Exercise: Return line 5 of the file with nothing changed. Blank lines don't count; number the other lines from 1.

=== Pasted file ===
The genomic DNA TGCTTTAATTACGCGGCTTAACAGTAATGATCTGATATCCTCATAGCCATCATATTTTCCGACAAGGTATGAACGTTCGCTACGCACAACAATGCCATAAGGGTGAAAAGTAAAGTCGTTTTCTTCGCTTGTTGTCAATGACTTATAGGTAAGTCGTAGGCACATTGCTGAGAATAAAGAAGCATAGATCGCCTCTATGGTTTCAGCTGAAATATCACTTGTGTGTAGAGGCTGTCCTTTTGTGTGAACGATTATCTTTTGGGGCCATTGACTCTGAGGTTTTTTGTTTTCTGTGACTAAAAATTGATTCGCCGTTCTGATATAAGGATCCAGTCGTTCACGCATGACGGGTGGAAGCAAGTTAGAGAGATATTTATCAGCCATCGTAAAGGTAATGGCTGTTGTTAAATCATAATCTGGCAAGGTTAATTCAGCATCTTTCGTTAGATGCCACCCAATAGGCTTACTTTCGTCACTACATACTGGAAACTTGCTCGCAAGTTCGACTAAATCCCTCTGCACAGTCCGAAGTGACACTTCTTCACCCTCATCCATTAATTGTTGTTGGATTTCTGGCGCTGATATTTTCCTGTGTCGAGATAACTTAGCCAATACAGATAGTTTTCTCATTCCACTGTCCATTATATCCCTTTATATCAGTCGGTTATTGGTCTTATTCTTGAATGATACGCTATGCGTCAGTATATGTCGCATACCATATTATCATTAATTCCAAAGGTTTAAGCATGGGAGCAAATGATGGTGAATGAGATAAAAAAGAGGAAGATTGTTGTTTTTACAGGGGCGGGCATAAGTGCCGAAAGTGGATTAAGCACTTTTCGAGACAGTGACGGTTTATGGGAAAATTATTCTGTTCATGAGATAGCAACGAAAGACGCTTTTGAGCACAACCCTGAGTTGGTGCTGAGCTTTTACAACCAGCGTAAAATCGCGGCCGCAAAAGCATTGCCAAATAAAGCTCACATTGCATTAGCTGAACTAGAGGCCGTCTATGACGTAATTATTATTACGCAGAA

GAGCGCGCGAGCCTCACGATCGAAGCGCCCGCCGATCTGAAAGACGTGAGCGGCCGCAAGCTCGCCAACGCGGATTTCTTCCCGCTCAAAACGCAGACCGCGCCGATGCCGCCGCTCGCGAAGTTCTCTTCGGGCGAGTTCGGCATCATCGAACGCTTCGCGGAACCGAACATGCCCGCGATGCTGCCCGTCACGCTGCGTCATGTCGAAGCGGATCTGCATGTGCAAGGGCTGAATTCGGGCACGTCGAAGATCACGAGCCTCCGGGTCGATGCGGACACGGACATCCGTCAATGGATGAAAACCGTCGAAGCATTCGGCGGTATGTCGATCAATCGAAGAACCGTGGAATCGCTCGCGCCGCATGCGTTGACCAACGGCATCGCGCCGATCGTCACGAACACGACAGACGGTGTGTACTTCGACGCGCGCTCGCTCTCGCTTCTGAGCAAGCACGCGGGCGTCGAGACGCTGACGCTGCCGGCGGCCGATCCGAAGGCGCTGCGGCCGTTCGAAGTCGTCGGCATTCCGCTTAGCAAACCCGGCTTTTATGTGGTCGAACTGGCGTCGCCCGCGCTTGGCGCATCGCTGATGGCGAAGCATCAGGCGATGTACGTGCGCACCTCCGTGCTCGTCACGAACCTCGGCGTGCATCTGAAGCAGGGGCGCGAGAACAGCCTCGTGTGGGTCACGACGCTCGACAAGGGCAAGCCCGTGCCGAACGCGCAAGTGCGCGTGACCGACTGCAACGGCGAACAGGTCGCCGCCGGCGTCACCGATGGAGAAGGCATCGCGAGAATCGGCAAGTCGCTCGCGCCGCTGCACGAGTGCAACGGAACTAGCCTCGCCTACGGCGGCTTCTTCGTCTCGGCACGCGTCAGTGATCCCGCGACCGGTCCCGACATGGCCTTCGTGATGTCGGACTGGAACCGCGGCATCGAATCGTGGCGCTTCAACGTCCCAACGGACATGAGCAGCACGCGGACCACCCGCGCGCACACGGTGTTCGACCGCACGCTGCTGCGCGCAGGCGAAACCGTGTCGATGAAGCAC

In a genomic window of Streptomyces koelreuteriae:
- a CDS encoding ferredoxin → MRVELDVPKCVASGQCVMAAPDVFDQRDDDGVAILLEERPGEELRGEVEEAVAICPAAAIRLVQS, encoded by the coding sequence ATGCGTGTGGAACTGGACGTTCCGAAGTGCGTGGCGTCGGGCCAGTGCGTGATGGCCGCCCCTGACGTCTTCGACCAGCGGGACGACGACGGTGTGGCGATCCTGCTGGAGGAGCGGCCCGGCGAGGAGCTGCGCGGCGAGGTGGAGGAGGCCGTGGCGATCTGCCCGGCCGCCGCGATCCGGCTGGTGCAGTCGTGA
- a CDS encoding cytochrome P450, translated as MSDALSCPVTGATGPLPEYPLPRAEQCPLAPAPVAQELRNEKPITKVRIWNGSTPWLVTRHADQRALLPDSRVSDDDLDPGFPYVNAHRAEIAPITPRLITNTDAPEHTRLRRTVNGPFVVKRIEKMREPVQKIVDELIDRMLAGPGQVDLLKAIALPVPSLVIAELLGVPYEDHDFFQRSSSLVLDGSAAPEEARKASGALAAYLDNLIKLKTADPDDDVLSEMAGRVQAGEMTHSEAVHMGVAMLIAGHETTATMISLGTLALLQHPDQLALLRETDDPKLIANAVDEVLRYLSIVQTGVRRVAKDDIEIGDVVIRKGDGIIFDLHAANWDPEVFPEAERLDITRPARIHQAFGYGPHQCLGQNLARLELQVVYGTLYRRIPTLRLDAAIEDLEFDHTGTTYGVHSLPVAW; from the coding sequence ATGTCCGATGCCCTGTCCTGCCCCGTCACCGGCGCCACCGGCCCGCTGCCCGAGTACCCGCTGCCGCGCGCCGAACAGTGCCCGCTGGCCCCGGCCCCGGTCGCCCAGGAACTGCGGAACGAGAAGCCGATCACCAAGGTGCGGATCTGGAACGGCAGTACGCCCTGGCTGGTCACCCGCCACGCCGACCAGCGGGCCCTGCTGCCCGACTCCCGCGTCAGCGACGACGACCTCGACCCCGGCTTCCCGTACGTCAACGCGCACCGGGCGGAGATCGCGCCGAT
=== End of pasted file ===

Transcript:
- a CDS encoding cytochrome P450, translated as MSDALSCPVTGATGPLPEYPLPRAEQCPLAPAPVAQELRNEKPITKVRIWNGSTPWLVTRHADQRALLPDSRVSDDDLDPGFPYVNAHRAEIAPITPRLITNTDAPEHTRLRRTVNGPFVVKRIEKMREPVQKIVDELIDRMLAGPGQVDLLKAIALPVPSLVIAELLGVPYEDHDFFQRSSSLVLDGSAAPEEARKASGALAAYLDNLIKLKTADPDDDVLSEMAGRVQAGEMTHSEAVHMGVAMLIAGHETTATMISLGTLALLQHPDQLALLRETDDPKLIANAVDEVLRYLSIVQTGVRRVAKDDIEIGDVVIRKGDGIIFDLHAANWDPEVFPEAERLDITRPARIHQAFGYGPHQCLGQNLARLELQVVYGTLYRRIPTLRLDAAIEDLEFDHTGTTYGVHSLPVAW; from the coding sequence ATGTCCGATGCCCTGTCCTGCCCCGTCACCGGCGCCACCGGCCCGCTGCCCGAGTACCCGCTGCCGCGCGCCGAACAGTGCCCGCTGGCCCCGGCCCCGGTCGCCCAGGAACTGCGGAACGAGAAGCCGATCACCAAGGTGCGGATCTGGAACGGCAGTACGCCCTGGCTGGTCACCCGCCACGCCGACCAGCGGGCCCTGCTGCCCGACTCCCGCGTCAGCGACGACGACCTCGACCCCGGCTTCCCGTACGTCAACGCGCACCGGGCGGAGATCGCGCCGAT